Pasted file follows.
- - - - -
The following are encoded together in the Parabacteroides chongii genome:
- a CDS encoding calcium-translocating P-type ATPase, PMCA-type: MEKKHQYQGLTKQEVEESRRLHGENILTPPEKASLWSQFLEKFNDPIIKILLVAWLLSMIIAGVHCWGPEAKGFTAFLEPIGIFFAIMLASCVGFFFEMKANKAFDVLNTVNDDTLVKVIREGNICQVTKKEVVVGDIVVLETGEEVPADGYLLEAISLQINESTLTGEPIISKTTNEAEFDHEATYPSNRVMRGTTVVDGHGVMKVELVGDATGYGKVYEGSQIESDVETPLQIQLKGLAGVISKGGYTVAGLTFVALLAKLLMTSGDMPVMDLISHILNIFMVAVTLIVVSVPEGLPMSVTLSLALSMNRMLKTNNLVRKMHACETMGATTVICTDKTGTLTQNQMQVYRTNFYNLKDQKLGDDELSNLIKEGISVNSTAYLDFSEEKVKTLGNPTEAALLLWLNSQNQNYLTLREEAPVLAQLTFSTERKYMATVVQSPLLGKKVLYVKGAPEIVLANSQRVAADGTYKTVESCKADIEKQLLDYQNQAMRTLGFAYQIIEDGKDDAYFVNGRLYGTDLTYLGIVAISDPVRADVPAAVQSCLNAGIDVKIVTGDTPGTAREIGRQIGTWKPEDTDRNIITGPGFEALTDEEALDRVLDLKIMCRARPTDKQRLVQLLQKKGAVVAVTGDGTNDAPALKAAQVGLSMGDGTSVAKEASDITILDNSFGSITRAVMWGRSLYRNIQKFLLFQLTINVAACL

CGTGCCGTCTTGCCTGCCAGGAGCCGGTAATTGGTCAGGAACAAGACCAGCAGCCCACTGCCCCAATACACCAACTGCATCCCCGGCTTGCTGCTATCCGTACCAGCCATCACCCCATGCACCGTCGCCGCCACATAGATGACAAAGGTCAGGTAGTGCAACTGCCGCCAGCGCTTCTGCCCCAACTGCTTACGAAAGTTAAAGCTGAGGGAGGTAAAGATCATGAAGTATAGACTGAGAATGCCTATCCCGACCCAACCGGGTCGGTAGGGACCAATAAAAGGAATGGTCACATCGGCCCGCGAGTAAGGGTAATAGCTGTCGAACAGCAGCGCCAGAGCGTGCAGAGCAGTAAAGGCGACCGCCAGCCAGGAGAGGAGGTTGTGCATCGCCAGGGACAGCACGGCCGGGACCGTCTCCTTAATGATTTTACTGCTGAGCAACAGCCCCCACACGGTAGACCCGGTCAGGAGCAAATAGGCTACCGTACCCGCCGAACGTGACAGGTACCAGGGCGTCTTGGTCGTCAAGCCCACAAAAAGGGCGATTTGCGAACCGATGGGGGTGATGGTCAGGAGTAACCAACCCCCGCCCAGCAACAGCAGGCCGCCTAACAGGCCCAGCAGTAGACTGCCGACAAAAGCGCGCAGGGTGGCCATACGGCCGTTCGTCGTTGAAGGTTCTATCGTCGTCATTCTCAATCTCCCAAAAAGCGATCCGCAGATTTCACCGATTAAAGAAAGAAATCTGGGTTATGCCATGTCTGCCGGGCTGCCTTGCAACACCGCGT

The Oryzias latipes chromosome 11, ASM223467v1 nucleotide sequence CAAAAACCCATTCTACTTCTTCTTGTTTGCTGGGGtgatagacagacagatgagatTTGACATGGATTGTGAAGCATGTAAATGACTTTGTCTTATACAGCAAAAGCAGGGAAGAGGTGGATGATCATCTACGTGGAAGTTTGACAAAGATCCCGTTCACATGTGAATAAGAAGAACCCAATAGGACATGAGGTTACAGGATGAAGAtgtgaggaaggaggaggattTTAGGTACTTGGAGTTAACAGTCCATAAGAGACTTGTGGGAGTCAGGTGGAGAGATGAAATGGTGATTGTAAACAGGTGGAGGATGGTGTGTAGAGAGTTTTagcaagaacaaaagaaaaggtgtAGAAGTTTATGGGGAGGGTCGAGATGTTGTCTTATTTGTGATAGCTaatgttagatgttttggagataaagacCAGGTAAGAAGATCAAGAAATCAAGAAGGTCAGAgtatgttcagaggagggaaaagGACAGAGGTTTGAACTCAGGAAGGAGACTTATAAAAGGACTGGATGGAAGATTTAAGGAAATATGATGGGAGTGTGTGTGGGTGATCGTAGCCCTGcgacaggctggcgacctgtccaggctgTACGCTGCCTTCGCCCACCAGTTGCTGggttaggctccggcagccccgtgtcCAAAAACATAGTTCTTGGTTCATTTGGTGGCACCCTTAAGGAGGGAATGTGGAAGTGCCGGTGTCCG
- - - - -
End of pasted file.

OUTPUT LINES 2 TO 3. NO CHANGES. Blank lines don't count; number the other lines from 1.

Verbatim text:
- a CDS encoding calcium-translocating P-type ATPase, PMCA-type: MEKKHQYQGLTKQEVEESRRLHGENILTPPEKASLWSQFLEKFNDPIIKILLVAWLLSMIIAGVHCWGPEAKGFTAFLEPIGIFFAIMLASCVGFFFEMKANKAFDVLNTVNDDTLVKVIREGNICQVTKKEVVVGDIVVLETGEEVPADGYLLEAISLQINESTLTGEPIISKTTNEAEFDHEATYPSNRVMRGTTVVDGHGVMKVELVGDATGYGKVYEGSQIESDVETPLQIQLKGLAGVISKGGYTVAGLTFVALLAKLLMTSGDMPVMDLISHILNIFMVAVTLIVVSVPEGLPMSVTLSLALSMNRMLKTNNLVRKMHACETMGATTVICTDKTGTLTQNQMQVYRTNFYNLKDQKLGDDELSNLIKEGISVNSTAYLDFSEEKVKTLGNPTEAALLLWLNSQNQNYLTLREEAPVLAQLTFSTERKYMATVVQSPLLGKKVLYVKGAPEIVLANSQRVAADGTYKTVESCKADIEKQLLDYQNQAMRTLGFAYQIIEDGKDDAYFVNGRLYGTDLTYLGIVAISDPVRADVPAAVQSCLNAGIDVKIVTGDTPGTAREIGRQIGTWKPEDTDRNIITGPGFEALTDEEALDRVLDLKIMCRARPTDKQRLVQLLQKKGAVVAVTGDGTNDAPALKAAQVGLSMGDGTSVAKEASDITILDNSFGSITRAVMWGRSLYRNIQKFLLFQLTINVAACL

CGTGCCGTCTTGCCTGCCAGGAGCCGGTAATTGGTCAGGAACAAGACCAGCAGCCCACTGCCCCAATACACCAACTGCATCCCCGGCTTGCTGCTATCCGTACCAGCCATCACCCCATGCACCGTCGCCGCCACATAGATGACAAAGGTCAGGTAGTGCAACTGCCGCCAGCGCTTCTGCCCCAACTGCTTACGAAAGTTAAAGCTGAGGGAGGTAAAGATCATGAAGTATAGACTGAGAATGCCTATCCCGACCCAACCGGGTCGGTAGGGACCAATAAAAGGAATGGTCACATCGGCCCGCGAGTAAGGGTAATAGCTGTCGAACAGCAGCGCCAGAGCGTGCAGAGCAGTAAAGGCGACCGCCAGCCAGGAGAGGAGGTTGTGCATCGCCAGGGACAGCACGGCCGGGACCGTCTCCTTAATGATTTTACTGCTGAGCAACAGCCCCCACACGGTAGACCCGGTCAGGAGCAAATAGGCTACCGTACCCGCCGAACGTGACAGGTACCAGGGCGTCTTGGTCGTCAAGCCCACAAAAAGGGCGATTTGCGAACCGATGGGGGTGATGGTCAGGAGTAACCAACCCCCGCCCAGCAACAGCAGGCCGCCTAACAGGCCCAGCAGTAGACTGCCGACAAAAGCGCGCAGGGTGGCCATACGGCCGTTCGTCGTTGAAGGTTCTATCGTCGTCATTCTCAATCTCCCAAAAAGCGATCCGCAGATTTCACCGATTAAAGAAAGAAATCTGGGTTATGCCATGTCTGCCGGGCTGCCTTGCAACACCGCGT